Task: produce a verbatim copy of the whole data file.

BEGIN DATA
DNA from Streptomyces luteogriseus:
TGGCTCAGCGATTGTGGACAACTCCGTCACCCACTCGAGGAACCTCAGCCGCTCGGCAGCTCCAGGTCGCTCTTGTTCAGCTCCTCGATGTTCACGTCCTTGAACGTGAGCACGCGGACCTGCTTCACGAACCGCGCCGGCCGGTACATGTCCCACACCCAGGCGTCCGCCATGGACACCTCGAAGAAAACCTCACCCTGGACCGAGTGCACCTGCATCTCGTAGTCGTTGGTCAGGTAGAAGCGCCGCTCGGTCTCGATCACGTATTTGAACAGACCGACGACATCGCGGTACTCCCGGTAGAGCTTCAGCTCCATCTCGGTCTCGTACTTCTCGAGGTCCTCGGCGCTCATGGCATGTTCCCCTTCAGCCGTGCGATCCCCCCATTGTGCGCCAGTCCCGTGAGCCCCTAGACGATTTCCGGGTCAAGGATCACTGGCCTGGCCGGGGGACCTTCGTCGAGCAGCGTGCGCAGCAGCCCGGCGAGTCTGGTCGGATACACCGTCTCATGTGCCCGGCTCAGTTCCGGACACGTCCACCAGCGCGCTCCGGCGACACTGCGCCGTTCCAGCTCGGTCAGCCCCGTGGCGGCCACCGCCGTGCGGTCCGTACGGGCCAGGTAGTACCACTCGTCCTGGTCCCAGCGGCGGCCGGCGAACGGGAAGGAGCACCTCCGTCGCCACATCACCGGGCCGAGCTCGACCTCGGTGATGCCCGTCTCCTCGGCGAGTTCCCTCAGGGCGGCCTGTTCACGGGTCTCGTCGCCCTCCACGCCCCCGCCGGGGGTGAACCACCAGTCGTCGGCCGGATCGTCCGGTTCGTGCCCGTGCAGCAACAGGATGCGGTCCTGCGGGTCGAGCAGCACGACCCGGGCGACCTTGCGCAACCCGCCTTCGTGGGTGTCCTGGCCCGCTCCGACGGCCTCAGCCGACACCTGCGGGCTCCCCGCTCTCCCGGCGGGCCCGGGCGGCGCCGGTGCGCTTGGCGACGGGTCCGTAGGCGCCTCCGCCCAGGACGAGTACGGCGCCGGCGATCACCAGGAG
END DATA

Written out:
DNA from Streptomyces luteogriseus:
TGGCTCAGCGATTGTGGACAACTCCGTCACCCACTCGAGGAACCTCAGCCGCTCGGCAGCTCCAGGTCGCTCTTGTTCAGCTCCTCGATGTTCACGTCCTTGAACGTGAGCACGCGGACCTGCTTCACGAACCGCGCCGGCCGGTACATGTCCCACACCCAGGCGTCCGCCATGGACACCTCGAAGAAAACCTCACCCTGGACCGAGTGCACCTGCATCTCGTAGTCGTTGGTCAGGTAGAAGCGCCGCTCGGTCTCGATCACGTATTTGAACAGACCGACGACATCGCGGTACTCCCGGTAGAGCTTCAGCTCCATCTCGGTCTCGTACTTCTCGAGGTCCTCGGCGCTCATGGCATGTTCCCCTTCAGCCGTGCGATCCCCCCATTGTGCGCCAGTCCCGTGAGCCCCTAGACGATTTCCGGGTCAAGGATCACTGGCCTGGCCGGGGGACCTTCGTCGAGCAGCGTGCGCAGCAGCCCGGCGAGTCTGGTCGGATACACCGTCTCATGTGCCCGGCTCAGTTCCGGACACGTCCACCAGCGCGCTCCGGCGACACTGCGCCGTTCCAGCTCGGTCAGCCCCGTGGCGGCCACCGCCGTGCGGTCCGTACGGGCCAGGTAGTACCACTCGTCCTGGTCCCAGCGGCGGCCGGCGAACGGGAAGGAGCACCTCCGTCGCCACATCACCGGGCCGAGCTCGACCTCGGTGATGCCCGTCTCCTCGGCGAGTTCCCTCAGGGCGGCCTGTTCACGGGTCTCGTCGCCCTCCACGCCCCCGCCGGGGGTGAACCACCAGTCGTCGGCCGGATCGTCCGGTTCGTGCCCGTGCAGCAACAGGATGCGGTCCTGCGGGTCGAGCAGCACGACCCGGGCGACCTTGCGCAACCCGCCTTCGTGGGTGTCCTGGCCCGCTCCGACGGCCTCAGCCGACACCTGCGGGCTCCCCGCTCTCCCGGCGGGCCCGGGCGGCGCCGGTGCGCTTGGCGACGGGTCCGTAGGCGCCTCCGCCCAGGACGAGTACGGCGCCGGCGATCACCAGGAG